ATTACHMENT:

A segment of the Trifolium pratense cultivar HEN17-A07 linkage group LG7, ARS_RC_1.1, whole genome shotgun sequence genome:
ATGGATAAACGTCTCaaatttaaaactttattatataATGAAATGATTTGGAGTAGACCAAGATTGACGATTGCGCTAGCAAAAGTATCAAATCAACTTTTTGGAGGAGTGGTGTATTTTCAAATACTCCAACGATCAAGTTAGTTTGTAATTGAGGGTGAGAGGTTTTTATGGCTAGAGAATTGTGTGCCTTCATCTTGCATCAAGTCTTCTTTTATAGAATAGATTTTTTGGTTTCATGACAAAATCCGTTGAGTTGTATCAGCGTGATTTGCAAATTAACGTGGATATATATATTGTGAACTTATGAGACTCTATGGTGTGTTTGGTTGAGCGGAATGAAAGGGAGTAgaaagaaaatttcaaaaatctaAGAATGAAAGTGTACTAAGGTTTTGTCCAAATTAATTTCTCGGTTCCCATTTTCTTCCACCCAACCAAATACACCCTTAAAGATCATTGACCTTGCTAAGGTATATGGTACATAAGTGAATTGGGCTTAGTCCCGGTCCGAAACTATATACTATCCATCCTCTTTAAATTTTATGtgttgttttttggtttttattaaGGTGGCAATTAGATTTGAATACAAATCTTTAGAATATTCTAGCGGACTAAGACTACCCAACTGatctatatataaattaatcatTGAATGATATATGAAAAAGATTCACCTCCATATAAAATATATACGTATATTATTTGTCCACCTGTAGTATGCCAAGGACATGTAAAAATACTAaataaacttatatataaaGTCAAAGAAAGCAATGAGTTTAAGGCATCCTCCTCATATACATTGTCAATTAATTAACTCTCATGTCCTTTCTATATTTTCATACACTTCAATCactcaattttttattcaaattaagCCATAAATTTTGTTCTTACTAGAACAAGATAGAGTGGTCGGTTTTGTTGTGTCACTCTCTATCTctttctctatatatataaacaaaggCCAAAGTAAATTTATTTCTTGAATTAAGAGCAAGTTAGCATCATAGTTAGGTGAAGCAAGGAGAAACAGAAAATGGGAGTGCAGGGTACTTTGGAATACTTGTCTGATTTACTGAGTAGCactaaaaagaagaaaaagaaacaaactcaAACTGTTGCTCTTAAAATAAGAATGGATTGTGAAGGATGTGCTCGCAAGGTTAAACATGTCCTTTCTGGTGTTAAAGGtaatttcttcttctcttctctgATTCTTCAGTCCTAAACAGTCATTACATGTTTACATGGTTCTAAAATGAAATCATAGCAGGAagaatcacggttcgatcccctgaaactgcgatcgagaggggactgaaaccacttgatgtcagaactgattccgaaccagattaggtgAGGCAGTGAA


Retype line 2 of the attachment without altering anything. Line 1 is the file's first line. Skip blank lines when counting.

ATGGATAAACGTCTCaaatttaaaactttattatataATGAAATGATTTGGAGTAGACCAAGATTGACGATTGCGCTAGCAAAAGTATCAAATCAACTTTTTGGAGGAGTGGTGTATTTTCAAATACTCCAACGATCAAGTTAGTTTGTAATTGAGGGTGAGAGGTTTTTATGGCTAGAGAATTGTGTGCCTTCATCTTGCATCAAGTCTTCTTTTATAGAATAGATTTTTTGGTTTCATGACAAAATCCGTTGAGTTGTATCAGCGTGATTTGCAAATTAACGTGGATATATATATTGTGAACTTATGAGACTCTATGGTGTGTTTGGTTGAGCGGAATGAAAGGGAGTAgaaagaaaatttcaaaaatctaAGAATGAAAGTGTACTAAGGTTTTGTCCAAATTAATTTCTCGGTTCCCATTTTCTTCCACCCAACCAAATACACCCTTAAAGATCATTGACCTTGCTAAGGTATATGGTACATAAGTGAATTGGGCTTAGTCCCGGTCCGAAACTATATACTATCCATCCTCTTTAAATTTTATGtgttgttttttggtttttattaaGGTGGCAATTAGATTTGAATACAAATCTTTAGAATATTCTAGCGGACTAAGACTACCCAACTGatctatatataaattaatcatTGAATGATATATGAAAAAGATTCACCTCCATATAAAATATATACGTATATTATTTGTCCACCTGTAGTATGCCAAGGACATGTAAAAATACTAaataaacttatatataaaGTCAAAGAAAGCAATGAGTTTAAGGCATCCTCCTCATATACATTGTCAATTAATTAACTCTCATGTCCTTTCTATATTTTCATACACTTCAATCactcaattttttattcaaattaagCCATAAATTTTGTTCTTACTAGAACAAGATAGAGTGGTCGGTTTTGTTGTGTCACTCTCTATCTctttctctatatatataaacaaaggCCAAAGTAAATTTATTTCTTGAATTAAGAGCAAGTTAGCATCATAGTTAGGTGAAGCAAGGAGAAACAGAAAATGGGAGTGCAGGGTACTTTGGAATACTTGTCTGATTTACTGAGTAGCactaaaaagaagaaaaagaaacaaactcaAACTGTTGCTCTTAAAATAAGAATGGATTGTGAAGGATGTGCTCGCAAGGTTAAACATGTCCTTTCTGGTGTTAAAGGtaatttcttcttctcttctctgATTCTTCAGTCCTAAACAGTCATTACATGTTTACATGGTTCTAAAATGAAATCATAGCAGGAagaatcacggttcgatcccctgaaactgcgatcgagaggggactgaaaccacttgatgtcagaactgattccgaaccagattaggtgAGGCAGTGAA